“Do you want to open a startup with me?” When my friend asked me about it two years ago, I was amazed so amazed that I didn’t feel my feet. I was enthralled. I quit my job and rushed to think about what I should call my business, I called potential contractors and I started searching for clients. I didn’t know that by the next year I would end up hating my partner and have $500K in debt, along with 10 disappointed clients.
Only after this arduous experience was over, I realized that my partner was not guilty of everything and it was me who made a lot of terrible mistakes. You can close this page and step forth at your own risk (the same way as I did two years ago) but I would pay thousands of dollars to someone who could teach me these lessons two years ago.
7 lessons I’ve learned from a bankrupt business
- Never underestimate the value of knowledge:
When deciding to set up a business, neither my partner nor I had any business education or a business administration degree. We all had experience in customer relations from working at edubirdie essay, but we knew nothing about the supply chain nor the structure of the company we were working for. We didn’t even know about what the best business would be to start. Only now do I realize that we’ve made a lot of terrible mistakes which could have been prevented by having the appropriate management background (and following pieces of advice given by older entrepreneurs).
- Never get disappointed if something goes wrong:
When agreeing to my friend’s suggestion, I was tired of my office job. I wanted to travel more because then I could take a one-day trip inside the US. But when I started doing all kinds of administrative work, I ended up having no time for myself, even on weekends. I’d been working twice as much more than during my customer relations job, and I had no time even to go to the hairdresser. The resulting disappointment made me furious which has spoiled relationships with my partner and most of my clients.
- Think twice before partnering with your friend:
Choosing a friend is not the same as choosing a business partner. If you can freely talk to someone, it doesn’t mean that you will build your business with the same ease. Most experienced people advise building a business with a person who is entirely different from you. This way you will not only optimize your labor costs but defend your opinions against entirely different ones (which will lead to true solutions to problems).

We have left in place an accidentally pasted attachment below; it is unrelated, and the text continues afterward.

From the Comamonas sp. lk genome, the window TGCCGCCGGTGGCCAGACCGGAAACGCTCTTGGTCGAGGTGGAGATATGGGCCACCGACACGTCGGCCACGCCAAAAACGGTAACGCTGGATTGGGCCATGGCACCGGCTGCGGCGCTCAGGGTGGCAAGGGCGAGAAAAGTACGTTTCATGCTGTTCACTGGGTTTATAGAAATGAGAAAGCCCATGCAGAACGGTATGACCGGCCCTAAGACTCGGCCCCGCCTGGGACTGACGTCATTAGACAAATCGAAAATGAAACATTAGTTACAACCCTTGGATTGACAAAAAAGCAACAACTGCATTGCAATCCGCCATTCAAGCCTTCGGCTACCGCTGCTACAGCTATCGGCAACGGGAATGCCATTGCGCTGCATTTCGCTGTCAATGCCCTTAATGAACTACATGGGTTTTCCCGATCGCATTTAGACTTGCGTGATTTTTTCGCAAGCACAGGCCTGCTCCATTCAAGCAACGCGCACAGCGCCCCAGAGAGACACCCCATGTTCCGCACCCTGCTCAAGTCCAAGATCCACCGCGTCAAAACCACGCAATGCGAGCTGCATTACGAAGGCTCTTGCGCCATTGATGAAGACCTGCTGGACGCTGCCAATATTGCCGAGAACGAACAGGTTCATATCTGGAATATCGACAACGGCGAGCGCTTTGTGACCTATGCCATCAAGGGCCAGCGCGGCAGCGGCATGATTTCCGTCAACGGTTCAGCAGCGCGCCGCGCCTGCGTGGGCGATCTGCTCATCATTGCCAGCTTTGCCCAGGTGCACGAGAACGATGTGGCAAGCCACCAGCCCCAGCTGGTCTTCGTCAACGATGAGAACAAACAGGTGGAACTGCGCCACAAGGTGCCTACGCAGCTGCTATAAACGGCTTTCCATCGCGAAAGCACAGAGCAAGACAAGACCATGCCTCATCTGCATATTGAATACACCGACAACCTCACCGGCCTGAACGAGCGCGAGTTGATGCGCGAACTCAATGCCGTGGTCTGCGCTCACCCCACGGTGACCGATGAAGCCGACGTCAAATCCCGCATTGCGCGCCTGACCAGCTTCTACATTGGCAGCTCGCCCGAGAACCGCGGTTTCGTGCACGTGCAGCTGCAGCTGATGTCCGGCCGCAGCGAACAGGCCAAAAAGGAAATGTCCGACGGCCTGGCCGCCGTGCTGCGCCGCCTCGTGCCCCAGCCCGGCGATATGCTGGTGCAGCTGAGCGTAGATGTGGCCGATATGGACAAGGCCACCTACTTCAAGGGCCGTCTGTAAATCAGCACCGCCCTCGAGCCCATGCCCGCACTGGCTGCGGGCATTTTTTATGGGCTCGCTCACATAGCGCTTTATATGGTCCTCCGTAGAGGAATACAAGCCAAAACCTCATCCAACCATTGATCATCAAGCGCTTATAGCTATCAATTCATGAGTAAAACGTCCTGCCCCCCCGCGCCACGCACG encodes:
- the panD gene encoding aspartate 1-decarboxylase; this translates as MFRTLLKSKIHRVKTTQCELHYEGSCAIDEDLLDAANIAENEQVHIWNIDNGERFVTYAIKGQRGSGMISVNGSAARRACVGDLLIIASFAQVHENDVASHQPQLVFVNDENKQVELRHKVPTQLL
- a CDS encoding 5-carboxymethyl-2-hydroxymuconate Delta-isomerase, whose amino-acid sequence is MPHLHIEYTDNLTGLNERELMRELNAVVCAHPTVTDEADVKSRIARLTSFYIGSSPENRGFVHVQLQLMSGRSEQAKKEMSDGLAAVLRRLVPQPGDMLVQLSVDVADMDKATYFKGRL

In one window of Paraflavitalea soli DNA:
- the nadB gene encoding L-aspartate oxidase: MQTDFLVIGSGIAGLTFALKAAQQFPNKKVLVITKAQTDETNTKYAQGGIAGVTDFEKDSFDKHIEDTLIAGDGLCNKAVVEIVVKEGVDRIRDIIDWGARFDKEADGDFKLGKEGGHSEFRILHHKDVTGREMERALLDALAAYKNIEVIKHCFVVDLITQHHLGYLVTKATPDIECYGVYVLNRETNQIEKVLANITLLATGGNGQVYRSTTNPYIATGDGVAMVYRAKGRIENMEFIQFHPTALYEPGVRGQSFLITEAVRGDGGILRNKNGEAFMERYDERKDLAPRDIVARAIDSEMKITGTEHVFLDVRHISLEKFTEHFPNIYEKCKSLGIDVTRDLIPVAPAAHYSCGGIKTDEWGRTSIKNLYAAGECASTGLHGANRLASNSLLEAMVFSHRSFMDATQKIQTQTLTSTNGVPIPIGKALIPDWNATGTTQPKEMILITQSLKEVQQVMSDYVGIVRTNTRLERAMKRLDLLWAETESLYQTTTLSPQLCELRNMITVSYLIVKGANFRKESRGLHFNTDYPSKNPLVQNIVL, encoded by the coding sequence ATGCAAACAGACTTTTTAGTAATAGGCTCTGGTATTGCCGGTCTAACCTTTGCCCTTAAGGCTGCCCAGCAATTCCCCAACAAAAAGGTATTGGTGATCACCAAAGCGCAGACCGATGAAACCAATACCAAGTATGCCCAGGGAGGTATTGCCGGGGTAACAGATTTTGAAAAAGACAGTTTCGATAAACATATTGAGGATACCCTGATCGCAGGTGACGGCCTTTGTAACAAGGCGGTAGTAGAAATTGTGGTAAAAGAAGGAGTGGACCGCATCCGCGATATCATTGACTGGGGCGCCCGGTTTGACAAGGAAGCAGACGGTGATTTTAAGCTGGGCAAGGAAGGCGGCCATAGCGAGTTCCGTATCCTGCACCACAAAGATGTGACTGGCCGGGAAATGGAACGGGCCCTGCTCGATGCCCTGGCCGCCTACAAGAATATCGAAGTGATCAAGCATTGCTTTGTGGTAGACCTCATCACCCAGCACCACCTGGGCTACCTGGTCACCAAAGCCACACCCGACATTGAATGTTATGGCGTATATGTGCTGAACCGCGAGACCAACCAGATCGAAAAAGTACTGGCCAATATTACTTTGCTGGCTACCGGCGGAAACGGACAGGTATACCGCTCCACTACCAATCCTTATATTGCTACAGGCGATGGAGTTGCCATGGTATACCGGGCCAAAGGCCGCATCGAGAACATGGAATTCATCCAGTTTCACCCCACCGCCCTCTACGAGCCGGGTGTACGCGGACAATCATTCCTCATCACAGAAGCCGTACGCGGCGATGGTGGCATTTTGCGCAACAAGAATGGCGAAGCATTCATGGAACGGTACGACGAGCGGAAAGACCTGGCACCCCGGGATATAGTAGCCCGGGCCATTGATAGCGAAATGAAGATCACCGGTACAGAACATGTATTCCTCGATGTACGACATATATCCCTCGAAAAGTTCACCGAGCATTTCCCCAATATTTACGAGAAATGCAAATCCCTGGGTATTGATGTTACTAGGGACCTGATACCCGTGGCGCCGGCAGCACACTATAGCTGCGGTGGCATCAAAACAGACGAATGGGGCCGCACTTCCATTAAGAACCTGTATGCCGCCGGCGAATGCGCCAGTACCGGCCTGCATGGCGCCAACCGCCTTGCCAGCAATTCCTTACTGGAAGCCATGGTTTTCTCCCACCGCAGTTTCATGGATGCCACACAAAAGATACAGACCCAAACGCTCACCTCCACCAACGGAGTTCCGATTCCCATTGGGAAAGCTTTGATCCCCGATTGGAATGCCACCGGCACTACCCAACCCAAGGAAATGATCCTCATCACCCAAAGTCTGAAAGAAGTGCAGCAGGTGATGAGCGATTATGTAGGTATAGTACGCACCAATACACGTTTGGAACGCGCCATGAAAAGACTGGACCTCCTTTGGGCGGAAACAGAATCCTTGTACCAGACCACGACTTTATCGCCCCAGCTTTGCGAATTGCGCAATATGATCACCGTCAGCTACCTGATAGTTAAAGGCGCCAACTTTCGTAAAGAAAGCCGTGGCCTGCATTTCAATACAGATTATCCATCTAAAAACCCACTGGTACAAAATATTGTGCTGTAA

- Never treat your mistakes as failures:
Never making mistakes is the destiny of the laziest. When you set up a startup, you will definitely make a lot of mistakes beginning from choosing production materials and ending with working with the wrong contractors. You are human, and you cannot predict everything so enjoy the process and treat mistakes as your teachers.
- Don’t do the job you are not qualified to do:
The most painful moment was when I tried to calculate my business tax liabilities. I didn’t study even the basics of accounting or invoicing. So having no money to hire an accountant or any outside help, although I had succeeded in calculating everything, that day I firmly said: “Never-ever again!”.
- Don’t stop believing in yourself and your idea:
Bad times and failures always happen, but they should not make you go back or accept a defeat. Believe in yourself, in your small business idea, and think about people whom your service might help. However, if goals you pursue focus on making a lot of money, don’t cry when your enthusiasm expires with your first challenge.
- Don’t try to be someone else:
In our rapidly changing world, it is really difficult to remain who you are. But the problem is that people don’t love copies; they want to see you, an original you. The same thing goes for your business: if you copy everything from your competitors, you will never outperform them with their experience. Know and develop your strengths and know why you are better, instead of just admitting your disadvantages and failures.
The final words
I hope I am not the first one telling you about all these principles garnered from my own business experience. If I am really the first one, most likely you’ve never had any communication with people who have already started businesses. You’ve never listened to them sharing their experiences on developing and moving forward with their simple business ideas. Remember that experience is worth much more than your labor and equity resources. Gain it in conferences, read entrepreneurial blogs and articles on Forbes or Huffington Post but never rely only on your knowledge and experience (if you don’t want to fail like me).
Source: Main home business mag
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